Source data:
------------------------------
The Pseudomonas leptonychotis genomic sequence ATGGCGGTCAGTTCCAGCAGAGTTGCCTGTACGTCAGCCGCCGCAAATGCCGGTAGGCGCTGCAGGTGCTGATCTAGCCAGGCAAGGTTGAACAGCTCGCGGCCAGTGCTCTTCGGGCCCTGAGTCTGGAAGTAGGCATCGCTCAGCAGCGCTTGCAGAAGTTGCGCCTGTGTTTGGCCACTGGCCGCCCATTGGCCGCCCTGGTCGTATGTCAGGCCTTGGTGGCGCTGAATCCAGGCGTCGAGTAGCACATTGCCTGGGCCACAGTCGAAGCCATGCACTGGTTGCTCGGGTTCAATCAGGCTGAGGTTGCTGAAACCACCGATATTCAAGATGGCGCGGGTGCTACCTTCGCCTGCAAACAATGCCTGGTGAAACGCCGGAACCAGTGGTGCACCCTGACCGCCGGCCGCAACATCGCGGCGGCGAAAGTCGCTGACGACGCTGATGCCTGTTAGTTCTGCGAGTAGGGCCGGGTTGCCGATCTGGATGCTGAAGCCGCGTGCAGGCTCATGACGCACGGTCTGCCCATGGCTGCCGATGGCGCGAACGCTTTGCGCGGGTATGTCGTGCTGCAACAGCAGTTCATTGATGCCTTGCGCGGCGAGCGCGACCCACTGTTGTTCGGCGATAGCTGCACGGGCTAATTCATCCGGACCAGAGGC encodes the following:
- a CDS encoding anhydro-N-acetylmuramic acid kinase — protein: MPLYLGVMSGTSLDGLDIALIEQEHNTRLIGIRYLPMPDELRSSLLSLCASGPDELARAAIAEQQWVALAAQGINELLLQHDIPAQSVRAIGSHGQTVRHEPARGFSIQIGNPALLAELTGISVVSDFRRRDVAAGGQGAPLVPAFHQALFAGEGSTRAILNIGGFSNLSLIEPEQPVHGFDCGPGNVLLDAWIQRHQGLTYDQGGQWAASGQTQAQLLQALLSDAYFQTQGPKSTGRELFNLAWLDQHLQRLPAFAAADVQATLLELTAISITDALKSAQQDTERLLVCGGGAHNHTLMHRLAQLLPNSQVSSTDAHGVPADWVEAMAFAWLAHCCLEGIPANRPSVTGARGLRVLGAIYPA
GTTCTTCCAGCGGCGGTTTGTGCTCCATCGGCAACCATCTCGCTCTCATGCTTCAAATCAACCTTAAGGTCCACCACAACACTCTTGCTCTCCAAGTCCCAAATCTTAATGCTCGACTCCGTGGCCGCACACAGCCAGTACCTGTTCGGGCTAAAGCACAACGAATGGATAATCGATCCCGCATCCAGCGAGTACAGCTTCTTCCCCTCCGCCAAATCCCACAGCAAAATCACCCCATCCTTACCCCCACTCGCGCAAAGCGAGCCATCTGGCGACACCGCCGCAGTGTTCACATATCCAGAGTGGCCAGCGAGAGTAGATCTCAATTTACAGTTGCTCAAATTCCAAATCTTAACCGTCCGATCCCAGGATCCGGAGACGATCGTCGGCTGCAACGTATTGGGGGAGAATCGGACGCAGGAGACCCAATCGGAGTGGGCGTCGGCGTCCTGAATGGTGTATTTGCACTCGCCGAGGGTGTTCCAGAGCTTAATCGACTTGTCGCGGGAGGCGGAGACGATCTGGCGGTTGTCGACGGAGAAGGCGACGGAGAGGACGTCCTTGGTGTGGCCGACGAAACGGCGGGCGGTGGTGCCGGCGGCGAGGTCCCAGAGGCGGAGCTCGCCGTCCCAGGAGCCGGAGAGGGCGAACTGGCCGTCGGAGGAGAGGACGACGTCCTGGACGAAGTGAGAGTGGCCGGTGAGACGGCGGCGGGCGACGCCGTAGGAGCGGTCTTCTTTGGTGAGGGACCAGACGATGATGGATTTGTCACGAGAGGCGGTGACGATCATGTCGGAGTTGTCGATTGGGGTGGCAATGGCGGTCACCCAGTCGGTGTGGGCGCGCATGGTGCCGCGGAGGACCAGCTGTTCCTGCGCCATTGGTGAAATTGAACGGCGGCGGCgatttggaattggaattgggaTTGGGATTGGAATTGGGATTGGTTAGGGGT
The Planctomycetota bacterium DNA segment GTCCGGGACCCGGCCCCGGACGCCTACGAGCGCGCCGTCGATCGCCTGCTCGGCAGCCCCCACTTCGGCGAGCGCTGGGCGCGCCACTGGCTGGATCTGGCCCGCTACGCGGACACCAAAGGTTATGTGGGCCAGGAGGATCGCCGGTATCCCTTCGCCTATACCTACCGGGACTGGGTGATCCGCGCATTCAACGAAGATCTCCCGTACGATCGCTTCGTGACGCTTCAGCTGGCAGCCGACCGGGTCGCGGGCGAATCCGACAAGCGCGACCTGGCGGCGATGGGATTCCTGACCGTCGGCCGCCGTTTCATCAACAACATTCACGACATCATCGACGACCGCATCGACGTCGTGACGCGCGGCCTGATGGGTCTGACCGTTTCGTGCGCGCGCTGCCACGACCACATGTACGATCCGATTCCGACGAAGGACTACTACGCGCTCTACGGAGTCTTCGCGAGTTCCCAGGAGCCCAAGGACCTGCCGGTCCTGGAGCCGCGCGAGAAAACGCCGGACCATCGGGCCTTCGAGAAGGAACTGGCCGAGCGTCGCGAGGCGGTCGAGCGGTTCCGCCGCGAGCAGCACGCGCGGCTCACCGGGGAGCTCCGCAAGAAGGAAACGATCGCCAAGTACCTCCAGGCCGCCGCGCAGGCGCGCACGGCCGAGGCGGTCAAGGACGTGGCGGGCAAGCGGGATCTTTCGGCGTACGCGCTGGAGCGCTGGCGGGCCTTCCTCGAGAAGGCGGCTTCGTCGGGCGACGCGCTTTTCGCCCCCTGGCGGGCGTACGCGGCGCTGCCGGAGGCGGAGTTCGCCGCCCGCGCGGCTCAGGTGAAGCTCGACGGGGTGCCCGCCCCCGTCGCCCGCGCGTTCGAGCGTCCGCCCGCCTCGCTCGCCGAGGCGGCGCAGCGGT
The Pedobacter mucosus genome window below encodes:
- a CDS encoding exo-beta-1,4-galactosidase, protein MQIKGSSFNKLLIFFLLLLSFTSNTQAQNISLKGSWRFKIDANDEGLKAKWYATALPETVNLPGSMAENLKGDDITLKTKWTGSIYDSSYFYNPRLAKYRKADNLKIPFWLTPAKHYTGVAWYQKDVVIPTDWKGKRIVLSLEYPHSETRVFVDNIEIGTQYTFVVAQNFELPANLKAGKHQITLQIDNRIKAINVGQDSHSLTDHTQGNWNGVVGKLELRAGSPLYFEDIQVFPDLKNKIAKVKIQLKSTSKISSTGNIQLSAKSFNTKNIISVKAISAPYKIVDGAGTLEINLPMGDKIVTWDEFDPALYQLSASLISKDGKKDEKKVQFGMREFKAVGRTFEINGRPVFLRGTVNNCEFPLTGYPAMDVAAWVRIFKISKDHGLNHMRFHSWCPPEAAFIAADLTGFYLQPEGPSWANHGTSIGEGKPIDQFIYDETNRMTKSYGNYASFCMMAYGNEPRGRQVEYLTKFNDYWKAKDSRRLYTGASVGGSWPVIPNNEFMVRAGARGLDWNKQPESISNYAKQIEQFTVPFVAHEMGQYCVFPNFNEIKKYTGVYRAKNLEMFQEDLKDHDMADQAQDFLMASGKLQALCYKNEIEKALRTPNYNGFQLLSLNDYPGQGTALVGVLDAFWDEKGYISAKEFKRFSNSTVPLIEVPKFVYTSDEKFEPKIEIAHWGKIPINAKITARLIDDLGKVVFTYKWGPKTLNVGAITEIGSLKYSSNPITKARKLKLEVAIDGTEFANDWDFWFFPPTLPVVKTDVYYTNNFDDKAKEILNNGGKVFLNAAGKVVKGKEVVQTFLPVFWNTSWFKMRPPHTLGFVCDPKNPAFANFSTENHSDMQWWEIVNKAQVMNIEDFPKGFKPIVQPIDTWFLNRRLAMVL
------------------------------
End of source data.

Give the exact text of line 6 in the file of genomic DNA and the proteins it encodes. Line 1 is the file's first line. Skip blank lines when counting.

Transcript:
- a CDS encoding exo-beta-1,4-galactosidase, protein MQIKGSSFNKLLIFFLLLLSFTSNTQAQNISLKGSWRFKIDANDEGLKAKWYATALPETVNLPGSMAENLKGDDITLKTKWTGSIYDSSYFYNPRLAKYRKADNLKIPFWLTPAKHYTGVAWYQKDVVIPTDWKGKRIVLSLEYPHSETRVFVDNIEIGTQYTFVVAQNFELPANLKAGKHQITLQIDNRIKAINVGQDSHSLTDHTQGNWNGVVGKLELRAGSPLYFEDIQVFPDLKNKIAKVKIQLKSTSKISSTGNIQLSAKSFNTKNIISVKAISAPYKIVDGAGTLEINLPMGDKIVTWDEFDPALYQLSASLISKDGKKDEKKVQFGMREFKAVGRTFEINGRPVFLRGTVNNCEFPLTGYPAMDVAAWVRIFKISKDHGLNHMRFHSWCPPEAAFIAADLTGFYLQPEGPSWANHGTSIGEGKPIDQFIYDETNRMTKSYGNYASFCMMAYGNEPRGRQVEYLTKFNDYWKAKDSRRLYTGASVGGSWPVIPNNEFMVRAGARGLDWNKQPESISNYAKQIEQFTVPFVAHEMGQYCVFPNFNEIKKYTGVYRAKNLEMFQEDLKDHDMADQAQDFLMASGKLQALCYKNEIEKALRTPNYNGFQLLSLNDYPGQGTALVGVLDAFWDEKGYISAKEFKRFSNSTVPLIEVPKFVYTSDEKFEPKIEIAHWGKIPINAKITARLIDDLGKVVFTYKWGPKTLNVGAITEIGSLKYSSNPITKARKLKLEVAIDGTEFANDWDFWFFPPTLPVVKTDVYYTNNFDDKAKEILNNGGKVFLNAAGKVVKGKEVVQTFLPVFWNTSWFKMRPPHTLGFVCDPKNPAFANFSTENHSDMQWWEIVNKAQVMNIEDFPKGFKPIVQPIDTWFLNRRLAMVL